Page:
A lot of strange facts come up when you research Andre Miller's career.
For instance, did you know the 38-year-old point guard, who was traded to the Sacramento Kings at the trade deadline last month, is ninth on the all-time list for career assists? The only players ahead of him: John Stockton, Jason Kidd, Steve Nash, Mark Jackson, Magic Johnson, Oscar Robertson, Isiah Thomas and Gary Payton. And then there's this: Miller, who has played for seven different teams in his career, lost nine straight first-round playoff series before finally making it to the second round for the first time last year when the Wizards defeated the Bulls in round one.
Then there are the quirks: Miller -- in an era of excessive self promotion -- is nowhere to be found on social media. Not Facebook, Twitter or Instagram. "Maybe a fan page that they set up for you," Miller said when asked about his online presence. He ties his shoes around his ankles in a knot and has always taken it very easy during the offseason, a time when players work to add new moves to their game, and to work themselves into shape for training camp. Miller has his own routine.
"I don't like to burn myself out in the summer," Miller said prior to last Tuesday's game against the Knicks. "I don't start playing pick-up ball and getting myself into rhythm until mid-August. It's just more important to let my body rest. No matter what you do in the summer, you're still not going to be in basketball shape [at training camp]. You have to figure out what works best for you individually. I found this routine in my third or fourth year and have stuck to it since."
The results speak for themselves. In his third season, Miller led the league in assists per game. He's also demonstrated a remarkable level of consistency. Miller averaged double digits in scoring his first 12 seasons in the league and has missed just a handful of games in his career due to injury. Don't confuse his limited basketball activity in the offseason for a lack of worth ethic. Miller is known for being notoriously obsessed with studying game film. After the game, he's usually the first to get showered and dressed and out the door as the media waits to speak with the stars on the team. He clocks in, does his job, then clocks out, a business-like manner that's earned him the respect of teammates and coaches around the league, if not the notoriety that most players at his position have earned through highlights and quotes.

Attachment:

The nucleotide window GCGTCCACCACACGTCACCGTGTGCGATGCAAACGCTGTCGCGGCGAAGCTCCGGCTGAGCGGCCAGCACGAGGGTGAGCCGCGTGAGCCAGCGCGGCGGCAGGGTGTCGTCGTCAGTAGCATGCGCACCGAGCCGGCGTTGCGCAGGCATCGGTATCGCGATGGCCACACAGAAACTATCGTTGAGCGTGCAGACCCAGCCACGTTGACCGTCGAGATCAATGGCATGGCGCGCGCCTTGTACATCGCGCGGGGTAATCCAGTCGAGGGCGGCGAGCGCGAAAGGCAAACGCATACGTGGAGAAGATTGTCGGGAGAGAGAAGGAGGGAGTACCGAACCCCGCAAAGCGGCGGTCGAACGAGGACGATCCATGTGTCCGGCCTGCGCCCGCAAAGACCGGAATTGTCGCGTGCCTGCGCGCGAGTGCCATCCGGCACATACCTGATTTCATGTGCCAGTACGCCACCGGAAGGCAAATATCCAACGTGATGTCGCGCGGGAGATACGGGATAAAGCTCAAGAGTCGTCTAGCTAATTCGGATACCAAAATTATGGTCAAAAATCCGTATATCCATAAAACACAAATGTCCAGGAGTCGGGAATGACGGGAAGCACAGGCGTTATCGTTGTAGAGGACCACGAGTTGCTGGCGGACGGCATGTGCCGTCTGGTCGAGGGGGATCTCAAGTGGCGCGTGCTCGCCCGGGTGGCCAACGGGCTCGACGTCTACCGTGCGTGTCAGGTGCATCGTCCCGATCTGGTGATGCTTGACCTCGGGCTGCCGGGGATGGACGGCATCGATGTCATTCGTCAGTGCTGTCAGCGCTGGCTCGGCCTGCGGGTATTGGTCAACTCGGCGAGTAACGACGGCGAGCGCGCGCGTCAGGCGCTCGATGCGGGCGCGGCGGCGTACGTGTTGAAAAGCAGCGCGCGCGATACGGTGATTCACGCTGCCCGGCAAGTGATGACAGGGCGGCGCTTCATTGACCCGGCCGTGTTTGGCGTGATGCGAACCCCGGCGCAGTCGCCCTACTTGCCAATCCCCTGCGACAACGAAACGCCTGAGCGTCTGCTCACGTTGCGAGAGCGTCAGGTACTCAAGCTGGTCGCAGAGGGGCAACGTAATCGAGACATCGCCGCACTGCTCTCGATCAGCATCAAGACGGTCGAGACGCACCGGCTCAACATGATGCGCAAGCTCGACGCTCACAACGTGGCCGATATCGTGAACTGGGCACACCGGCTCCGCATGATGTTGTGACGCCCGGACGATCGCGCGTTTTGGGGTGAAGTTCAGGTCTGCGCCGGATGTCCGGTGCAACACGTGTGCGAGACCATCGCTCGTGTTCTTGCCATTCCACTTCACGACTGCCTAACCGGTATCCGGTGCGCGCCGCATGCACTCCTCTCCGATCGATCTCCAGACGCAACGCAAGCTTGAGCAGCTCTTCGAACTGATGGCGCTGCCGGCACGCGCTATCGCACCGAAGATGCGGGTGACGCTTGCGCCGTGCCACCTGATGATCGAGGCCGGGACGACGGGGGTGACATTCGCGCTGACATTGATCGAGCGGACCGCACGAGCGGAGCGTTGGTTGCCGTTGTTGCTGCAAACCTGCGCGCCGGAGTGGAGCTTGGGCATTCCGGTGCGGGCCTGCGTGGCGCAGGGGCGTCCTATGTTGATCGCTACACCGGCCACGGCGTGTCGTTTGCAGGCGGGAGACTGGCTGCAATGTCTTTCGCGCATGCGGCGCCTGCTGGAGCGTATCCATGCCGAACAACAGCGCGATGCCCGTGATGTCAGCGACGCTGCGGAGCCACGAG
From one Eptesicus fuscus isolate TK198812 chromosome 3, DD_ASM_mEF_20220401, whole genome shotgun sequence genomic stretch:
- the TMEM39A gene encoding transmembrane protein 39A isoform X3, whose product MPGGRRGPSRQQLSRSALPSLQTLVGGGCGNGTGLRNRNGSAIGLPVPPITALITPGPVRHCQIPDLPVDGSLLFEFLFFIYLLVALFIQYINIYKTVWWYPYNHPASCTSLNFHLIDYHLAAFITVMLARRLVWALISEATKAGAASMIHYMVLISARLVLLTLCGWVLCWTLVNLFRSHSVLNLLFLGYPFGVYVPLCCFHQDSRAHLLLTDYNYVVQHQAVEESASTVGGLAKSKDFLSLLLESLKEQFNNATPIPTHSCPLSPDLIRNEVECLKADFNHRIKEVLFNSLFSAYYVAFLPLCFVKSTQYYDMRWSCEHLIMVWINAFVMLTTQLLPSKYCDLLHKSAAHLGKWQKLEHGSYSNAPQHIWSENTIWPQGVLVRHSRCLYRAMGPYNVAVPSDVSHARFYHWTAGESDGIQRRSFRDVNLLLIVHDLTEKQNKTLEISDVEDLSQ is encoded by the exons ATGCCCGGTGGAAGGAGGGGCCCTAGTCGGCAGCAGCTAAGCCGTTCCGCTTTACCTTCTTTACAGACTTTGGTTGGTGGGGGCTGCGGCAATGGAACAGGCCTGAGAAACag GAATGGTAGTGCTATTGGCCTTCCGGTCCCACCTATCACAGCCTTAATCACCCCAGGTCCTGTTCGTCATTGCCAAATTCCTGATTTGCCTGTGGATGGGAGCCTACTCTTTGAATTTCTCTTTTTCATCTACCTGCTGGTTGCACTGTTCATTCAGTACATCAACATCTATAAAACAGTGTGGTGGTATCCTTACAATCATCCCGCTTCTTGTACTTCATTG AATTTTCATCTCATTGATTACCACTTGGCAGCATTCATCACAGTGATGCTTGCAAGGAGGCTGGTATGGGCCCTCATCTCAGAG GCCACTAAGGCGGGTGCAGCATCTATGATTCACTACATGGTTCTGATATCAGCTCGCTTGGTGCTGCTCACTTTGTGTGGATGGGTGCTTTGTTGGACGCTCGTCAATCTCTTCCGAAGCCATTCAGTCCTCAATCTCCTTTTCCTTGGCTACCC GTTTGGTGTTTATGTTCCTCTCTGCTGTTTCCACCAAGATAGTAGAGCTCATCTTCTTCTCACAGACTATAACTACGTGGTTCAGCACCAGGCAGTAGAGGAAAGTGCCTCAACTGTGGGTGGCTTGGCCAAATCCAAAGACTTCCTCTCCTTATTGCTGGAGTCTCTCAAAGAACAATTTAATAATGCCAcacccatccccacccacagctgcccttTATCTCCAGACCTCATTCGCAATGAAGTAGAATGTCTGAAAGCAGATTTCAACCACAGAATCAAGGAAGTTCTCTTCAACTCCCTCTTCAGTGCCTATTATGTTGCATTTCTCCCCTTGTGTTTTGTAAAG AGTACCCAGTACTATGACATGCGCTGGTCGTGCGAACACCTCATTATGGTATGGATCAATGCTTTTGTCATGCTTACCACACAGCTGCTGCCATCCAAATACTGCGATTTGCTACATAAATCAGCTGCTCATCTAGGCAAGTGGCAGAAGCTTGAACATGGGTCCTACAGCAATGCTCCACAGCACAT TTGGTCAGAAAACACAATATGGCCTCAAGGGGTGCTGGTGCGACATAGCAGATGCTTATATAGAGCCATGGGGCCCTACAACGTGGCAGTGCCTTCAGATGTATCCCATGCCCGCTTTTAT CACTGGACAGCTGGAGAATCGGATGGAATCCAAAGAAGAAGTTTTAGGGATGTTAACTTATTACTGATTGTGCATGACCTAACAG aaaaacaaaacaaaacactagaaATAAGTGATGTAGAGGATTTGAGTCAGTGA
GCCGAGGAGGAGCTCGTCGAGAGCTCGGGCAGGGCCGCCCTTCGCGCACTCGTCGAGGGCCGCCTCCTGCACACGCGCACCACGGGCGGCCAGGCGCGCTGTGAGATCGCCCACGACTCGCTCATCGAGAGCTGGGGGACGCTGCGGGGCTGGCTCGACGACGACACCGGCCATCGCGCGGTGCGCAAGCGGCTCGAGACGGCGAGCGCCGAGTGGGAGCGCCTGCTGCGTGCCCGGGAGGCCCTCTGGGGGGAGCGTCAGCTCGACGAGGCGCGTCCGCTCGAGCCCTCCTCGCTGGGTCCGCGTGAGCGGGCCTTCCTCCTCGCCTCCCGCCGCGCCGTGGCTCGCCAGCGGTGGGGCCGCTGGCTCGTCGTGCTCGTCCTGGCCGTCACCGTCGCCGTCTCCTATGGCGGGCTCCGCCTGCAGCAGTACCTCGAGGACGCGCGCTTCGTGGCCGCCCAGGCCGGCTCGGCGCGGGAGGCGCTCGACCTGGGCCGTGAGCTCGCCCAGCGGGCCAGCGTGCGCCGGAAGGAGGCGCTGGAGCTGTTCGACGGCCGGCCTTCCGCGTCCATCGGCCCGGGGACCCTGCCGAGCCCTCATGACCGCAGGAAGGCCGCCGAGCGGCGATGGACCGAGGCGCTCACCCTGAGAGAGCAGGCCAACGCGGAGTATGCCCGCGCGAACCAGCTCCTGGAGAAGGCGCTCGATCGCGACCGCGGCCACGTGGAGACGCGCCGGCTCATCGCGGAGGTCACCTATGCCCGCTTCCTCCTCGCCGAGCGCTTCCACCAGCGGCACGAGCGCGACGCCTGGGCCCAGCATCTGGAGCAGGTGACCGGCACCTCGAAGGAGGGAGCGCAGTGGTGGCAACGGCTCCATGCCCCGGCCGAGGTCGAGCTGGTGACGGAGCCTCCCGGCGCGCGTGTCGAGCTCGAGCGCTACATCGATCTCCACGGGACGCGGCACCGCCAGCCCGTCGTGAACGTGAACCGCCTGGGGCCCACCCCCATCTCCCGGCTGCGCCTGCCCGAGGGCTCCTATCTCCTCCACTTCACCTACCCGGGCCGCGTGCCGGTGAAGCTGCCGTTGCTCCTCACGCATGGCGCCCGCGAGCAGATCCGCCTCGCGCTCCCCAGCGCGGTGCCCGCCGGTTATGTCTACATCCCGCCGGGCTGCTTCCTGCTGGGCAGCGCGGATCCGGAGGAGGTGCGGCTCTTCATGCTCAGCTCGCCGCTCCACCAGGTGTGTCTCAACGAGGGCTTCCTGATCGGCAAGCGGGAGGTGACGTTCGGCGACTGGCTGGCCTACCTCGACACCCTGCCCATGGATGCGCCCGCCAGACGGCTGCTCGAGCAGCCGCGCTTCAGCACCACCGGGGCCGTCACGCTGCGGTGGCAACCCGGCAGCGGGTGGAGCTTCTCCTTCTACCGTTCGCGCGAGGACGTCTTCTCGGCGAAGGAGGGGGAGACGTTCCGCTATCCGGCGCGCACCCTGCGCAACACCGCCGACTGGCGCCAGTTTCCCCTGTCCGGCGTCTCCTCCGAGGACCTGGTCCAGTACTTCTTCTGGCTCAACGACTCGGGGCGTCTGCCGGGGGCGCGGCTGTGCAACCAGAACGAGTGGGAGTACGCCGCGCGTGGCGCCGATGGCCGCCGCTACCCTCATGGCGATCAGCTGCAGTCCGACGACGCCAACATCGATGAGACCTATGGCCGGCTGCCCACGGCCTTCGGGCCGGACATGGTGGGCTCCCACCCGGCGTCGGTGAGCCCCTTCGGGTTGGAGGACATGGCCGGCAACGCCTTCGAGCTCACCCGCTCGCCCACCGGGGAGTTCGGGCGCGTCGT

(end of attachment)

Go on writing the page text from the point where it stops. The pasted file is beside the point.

Miller's role is a bit different now. He's no longer a starter, and he admits he is putting in extra work during the season so he's ready to contribute whenever his number is called. It may be called more often now that starting point guard Darren Collison could be out for the season after surgery to repair a core muscle. Miller has averaged 22.9 minutes in nine games since being traded to Sacramento, an uptick from the career-low 12.9 minutes he played in 51 games with Washington earlier this year.